Ways and means

Is raising taxes the only way to fund public services? Horace Camp has some other ideas...

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I START my column today by reminding you of an idiomatic expression which, for my own protection against cancellation, I wish you, dear reader, to keep in mind if you choose to read any further.

If you are ready to begin, then I will reveal that the idiom is ‘tongue in cheek’.

This week, taxation has been troubling me somewhat and I have spent a considerable amount of my time pondering this hoary subject. Hoary because it is a very old and generally uninteresting topic with not a lot to laugh about. But in the last couple of weeks it has gradually become more of interest to me and certainly struck a nerve when Policy & Resources threatened to means test my States pension, formerly known as the old age pension. Yes, now the taxation debate is personal.

Taxes are needed to pay for the services the States of Guernsey provide for us. We all know this. Yet there is something that worries us about the services being delivered increasing year on year and the cost of delivery rising at an incredible pace.

Bringing means testing back into the game could be the right time for us to start with a blank sheet of paper and design a new form of States of Guernsey which can be forever self-sustaining and could indeed lead to a general reduction in taxes.

If we move away from the concept of an equal right to access certain services at zero cost to user at point of service, then it is possible to drastically reduce the cost of the States and to future-proof us against further rises in the cost of delivery.

Imagine if we adopt a safety net approach to government, in that the first choice for funding services will be ‘user pays’. Means testing will enable us to decide if the user can afford to pay for the whole service, some of the service or none of the service. Only the shortfall would be made up by the States from general revenue.

In addition to the safety net policy, we will also need to adopt the concept of the bare minimum level of service needed to be regarded as the safety net. In this manner those at the bottom of the pile could receive a perfectly adequate service, while those able to pay for a gold-plated service would be free to do so. This move away from gold-plated services for all will in itself account for vast savings.

How could this work in practice, you ask? Well, let’s take health. Let us say a user requires a vital operation which has been costed at £20,000. Many people could raise £20,000 by perhaps taking a loan against the equity in their home. Given that Boomers are most likely to be needing the operations and that they are sitting on vast piles of equity they have accumulated as much by accident as on purpose, they will be well placed to fund their own procedures.

Some may not be able to raise the full amount and a combination of reducing the gold-platedness of the procedure – perhaps a cheaper but slightly less potent anaesthetic – and a small States contribution will ensure the work is done.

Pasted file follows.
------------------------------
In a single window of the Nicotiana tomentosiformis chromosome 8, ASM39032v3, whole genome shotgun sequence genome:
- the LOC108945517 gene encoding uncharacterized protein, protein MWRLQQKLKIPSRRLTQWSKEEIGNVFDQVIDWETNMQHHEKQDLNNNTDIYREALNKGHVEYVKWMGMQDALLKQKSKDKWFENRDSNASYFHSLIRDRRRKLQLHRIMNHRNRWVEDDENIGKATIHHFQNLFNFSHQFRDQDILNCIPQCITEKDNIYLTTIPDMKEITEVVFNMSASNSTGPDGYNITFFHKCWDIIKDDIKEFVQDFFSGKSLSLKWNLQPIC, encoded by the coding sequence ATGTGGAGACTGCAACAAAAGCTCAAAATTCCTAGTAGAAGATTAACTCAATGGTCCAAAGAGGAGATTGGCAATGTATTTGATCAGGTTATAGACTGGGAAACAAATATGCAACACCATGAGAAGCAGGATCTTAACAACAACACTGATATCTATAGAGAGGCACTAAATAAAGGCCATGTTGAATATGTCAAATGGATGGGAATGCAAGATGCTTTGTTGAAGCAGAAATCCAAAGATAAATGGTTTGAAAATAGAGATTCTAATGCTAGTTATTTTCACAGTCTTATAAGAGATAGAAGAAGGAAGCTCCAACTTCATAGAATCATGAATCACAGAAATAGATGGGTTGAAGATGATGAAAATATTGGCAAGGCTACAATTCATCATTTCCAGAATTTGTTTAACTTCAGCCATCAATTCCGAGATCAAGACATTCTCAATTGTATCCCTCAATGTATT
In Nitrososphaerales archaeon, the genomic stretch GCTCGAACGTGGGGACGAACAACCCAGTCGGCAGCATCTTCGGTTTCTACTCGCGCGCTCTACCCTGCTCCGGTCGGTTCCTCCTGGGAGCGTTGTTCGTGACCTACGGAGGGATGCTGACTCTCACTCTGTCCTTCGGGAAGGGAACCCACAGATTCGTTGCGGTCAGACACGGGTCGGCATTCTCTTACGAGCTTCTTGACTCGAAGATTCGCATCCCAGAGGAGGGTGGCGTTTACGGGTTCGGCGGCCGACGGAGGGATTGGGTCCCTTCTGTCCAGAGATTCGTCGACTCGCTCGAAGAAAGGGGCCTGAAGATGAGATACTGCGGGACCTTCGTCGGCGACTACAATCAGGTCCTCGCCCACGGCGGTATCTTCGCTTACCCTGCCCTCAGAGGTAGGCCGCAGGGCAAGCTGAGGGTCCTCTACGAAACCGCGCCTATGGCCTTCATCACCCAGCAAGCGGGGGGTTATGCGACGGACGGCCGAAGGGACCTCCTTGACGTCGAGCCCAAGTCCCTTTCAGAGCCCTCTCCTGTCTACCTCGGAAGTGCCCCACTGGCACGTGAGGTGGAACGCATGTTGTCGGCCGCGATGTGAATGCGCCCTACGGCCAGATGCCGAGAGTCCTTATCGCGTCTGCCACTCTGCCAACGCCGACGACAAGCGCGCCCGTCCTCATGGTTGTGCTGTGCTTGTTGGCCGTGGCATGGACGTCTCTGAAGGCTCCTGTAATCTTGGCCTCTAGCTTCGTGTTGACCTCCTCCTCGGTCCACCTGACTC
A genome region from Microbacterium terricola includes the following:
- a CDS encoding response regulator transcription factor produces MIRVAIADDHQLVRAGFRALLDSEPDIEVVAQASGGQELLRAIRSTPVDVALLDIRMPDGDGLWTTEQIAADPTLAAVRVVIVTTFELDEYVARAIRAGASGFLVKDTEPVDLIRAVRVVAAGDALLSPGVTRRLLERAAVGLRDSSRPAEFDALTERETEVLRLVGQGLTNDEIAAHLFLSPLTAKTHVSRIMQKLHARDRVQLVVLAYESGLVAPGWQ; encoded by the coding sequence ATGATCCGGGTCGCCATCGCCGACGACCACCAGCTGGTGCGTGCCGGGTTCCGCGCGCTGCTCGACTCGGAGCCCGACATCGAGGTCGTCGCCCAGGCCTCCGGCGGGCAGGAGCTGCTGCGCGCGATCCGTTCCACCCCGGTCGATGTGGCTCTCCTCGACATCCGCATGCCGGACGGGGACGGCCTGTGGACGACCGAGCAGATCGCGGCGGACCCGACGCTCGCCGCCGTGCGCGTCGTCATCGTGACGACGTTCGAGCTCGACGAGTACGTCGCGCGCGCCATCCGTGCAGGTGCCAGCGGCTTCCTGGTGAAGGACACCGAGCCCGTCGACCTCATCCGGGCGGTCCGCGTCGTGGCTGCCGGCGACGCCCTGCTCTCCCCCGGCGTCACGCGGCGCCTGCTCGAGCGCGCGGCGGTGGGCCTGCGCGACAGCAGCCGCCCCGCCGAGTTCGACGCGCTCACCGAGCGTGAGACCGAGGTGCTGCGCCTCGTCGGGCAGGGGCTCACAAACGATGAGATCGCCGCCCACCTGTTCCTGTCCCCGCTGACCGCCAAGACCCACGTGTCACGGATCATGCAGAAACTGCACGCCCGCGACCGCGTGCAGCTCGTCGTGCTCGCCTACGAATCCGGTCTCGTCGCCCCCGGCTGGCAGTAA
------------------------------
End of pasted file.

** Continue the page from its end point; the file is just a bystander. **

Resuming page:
Users with no assets – well, let’s not dwell upon that.

But as you can see from the example above, health care would be cut by a considerable amount and the budget for assisting the unfortunately impecunious and lame could be held at an acceptable level.

Then there is of course education. It isn’t cheap to educate children and if we assume a secondary pupil costs £10,000 a year to educate, then very few users will be paying enough tax to cover their children’s education. The obvious answer is to get those user parents to contribute what they can. Again, many parents could release equity from their homes to fund little Tommy’s time at school. As an incentive, those able to pay the full amount would be automatically offered indoor dining facilities for their children should the schools be too packed to allow all to eat under a roof.

Of course, care would be taken for those eating outdoors, with perhaps umbrellas made available for those whose parents can contribute some small amount to defray the costs.

We should also ask ourselves why exercise books and paper are not charged to pupils at a small premium. I’m certain many parents could afford to pay.

With the two money pits of health and education brought under control, the future will look much more rosy. But there are other areas which also need some attention to keep us in the black and Aurigny is just one of those. If the user has to pay, then we will need an Aurigny surcharge to be applied to all future flights. The surcharge will need to recover all previous losses as well as ensure no more money is lost. Means testing will ensure each passenger contributes a fair share of the surcharge and again perhaps an equity release scheme could be made available for islanders contemplating a return trip to Southampton.

And to ensure off-island travel is affordable for all, we could perhaps do a deal with the UK military to lend Aurigny one of those big planes once a month to allow 600 or so islanders on Aurigny benefits to get off the rock every now and again.

Yes, I’m starting to warm to the new vision for a means-tested system of service delivery – and perhaps some of the proposed borrowing could be spent on a couple of new workhouses?

Borrowing, that’s a bad idea. We probably need an infrastructure poll tax, perhaps supplemented with a window tax. The window tax would have to be by the square metre, which would really rake in the money from the new glass and steel eyesores popping up around the island.

People of Guernsey, we stand at the dawn of a new era. And remember, it can only get worse, because the next States is bound to be worse than this lot. Hard to believe, eh? Not any more.

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